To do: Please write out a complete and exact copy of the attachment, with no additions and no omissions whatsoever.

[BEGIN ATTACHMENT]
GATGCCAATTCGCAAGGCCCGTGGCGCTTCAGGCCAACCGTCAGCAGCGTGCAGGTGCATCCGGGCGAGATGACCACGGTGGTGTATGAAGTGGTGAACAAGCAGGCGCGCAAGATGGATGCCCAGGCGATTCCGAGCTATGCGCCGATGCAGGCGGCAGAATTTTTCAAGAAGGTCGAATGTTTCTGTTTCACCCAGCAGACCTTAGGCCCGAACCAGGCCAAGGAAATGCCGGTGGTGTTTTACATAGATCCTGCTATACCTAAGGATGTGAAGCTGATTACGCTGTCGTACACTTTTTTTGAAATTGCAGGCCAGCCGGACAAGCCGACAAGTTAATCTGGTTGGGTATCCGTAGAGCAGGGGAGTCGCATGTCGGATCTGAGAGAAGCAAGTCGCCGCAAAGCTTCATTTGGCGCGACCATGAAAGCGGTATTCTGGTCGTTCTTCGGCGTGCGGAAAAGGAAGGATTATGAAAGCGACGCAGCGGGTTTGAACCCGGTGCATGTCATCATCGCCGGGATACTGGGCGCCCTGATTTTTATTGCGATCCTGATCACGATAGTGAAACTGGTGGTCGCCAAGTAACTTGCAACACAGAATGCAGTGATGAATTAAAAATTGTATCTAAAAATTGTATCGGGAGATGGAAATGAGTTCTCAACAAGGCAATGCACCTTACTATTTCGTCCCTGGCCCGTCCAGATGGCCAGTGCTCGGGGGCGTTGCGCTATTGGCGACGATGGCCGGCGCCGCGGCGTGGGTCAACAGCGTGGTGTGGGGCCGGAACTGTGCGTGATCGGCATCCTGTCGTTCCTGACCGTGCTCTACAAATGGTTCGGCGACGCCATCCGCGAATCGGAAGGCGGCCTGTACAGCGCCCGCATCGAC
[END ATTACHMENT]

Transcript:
GATGCCAATTCGCAAGGCCCGTGGCGCTTCAGGCCAACCGTCAGCAGCGTGCAGGTGCATCCGGGCGAGATGACCACGGTGGTGTATGAAGTGGTGAACAAGCAGGCGCGCAAGATGGATGCCCAGGCGATTCCGAGCTATGCGCCGATGCAGGCGGCAGAATTTTTCAAGAAGGTCGAATGTTTCTGTTTCACCCAGCAGACCTTAGGCCCGAACCAGGCCAAGGAAATGCCGGTGGTGTTTTACATAGATCCTGCTATACCTAAGGATGTGAAGCTGATTACGCTGTCGTACACTTTTTTTGAAATTGCAGGCCAGCCGGACAAGCCGACAAGTTAATCTGGTTGGGTATCCGTAGAGCAGGGGAGTCGCATGTCGGATCTGAGAGAAGCAAGTCGCCGCAAAGCTTCATTTGGCGCGACCATGAAAGCGGTATTCTGGTCGTTCTTCGGCGTGCGGAAAAGGAAGGATTATGAAAGCGACGCAGCGGGTTTGAACCCGGTGCATGTCATCATCGCCGGGATACTGGGCGCCCTGATTTTTATTGCGATCCTGATCACGATAGTGAAACTGGTGGTCGCCAAGTAACTTGCAACACAGAATGCAGTGATGAATTAAAAATTGTATCTAAAAATTGTATCGGGAGATGGAAATGAGTTCTCAACAAGGCAATGCACCTTACTATTTCGTCCCTGGCCCGTCCAGATGGCCAGTGCTCGGGGGCGTTGCGCTATTGGCGACGATGGCCGGCGCCGCGGCGTGGGTCAACAGCGTGGTGTGGGGCCGGAACTGTGCGTGATCGGCATCCTGTCGTTCCTGACCGTGCTCTACAAATGGTTCGGCGACGCCATCCGCGAATCGGAAGGCGGCCTGTACAGCGCCCGCATCGAC